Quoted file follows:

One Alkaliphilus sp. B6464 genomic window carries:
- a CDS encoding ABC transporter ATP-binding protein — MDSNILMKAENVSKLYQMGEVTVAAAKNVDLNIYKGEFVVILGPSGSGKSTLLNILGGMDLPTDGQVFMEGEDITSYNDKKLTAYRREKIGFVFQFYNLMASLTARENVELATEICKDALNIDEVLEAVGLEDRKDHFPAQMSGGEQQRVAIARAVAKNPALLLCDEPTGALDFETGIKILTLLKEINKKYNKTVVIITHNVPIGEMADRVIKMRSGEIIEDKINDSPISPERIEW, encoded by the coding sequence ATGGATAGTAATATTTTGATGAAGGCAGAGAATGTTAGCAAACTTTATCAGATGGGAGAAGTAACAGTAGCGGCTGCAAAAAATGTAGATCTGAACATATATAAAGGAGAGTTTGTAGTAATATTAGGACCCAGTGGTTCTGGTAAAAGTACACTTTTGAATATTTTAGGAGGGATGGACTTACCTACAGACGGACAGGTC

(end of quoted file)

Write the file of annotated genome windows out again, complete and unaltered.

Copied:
One Alkaliphilus sp. B6464 genomic window carries:
- a CDS encoding ABC transporter ATP-binding protein — MDSNILMKAENVSKLYQMGEVTVAAAKNVDLNIYKGEFVVILGPSGSGKSTLLNILGGMDLPTDGQVFMEGEDITSYNDKKLTAYRREKIGFVFQFYNLMASLTARENVELATEICKDALNIDEVLEAVGLEDRKDHFPAQMSGGEQQRVAIARAVAKNPALLLCDEPTGALDFETGIKILTLLKEINKKYNKTVVIITHNVPIGEMADRVIKMRSGEIIEDKINDSPISPERIEW, encoded by the coding sequence ATGGATAGTAATATTTTGATGAAGGCAGAGAATGTTAGCAAACTTTATCAGATGGGAGAAGTAACAGTAGCGGCTGCAAAAAATGTAGATCTGAACATATATAAAGGAGAGTTTGTAGTAATATTAGGACCCAGTGGTTCTGGTAAAAGTACACTTTTGAATATTTTAGGAGGGATGGACTTACCTACAGACGGACAGGTC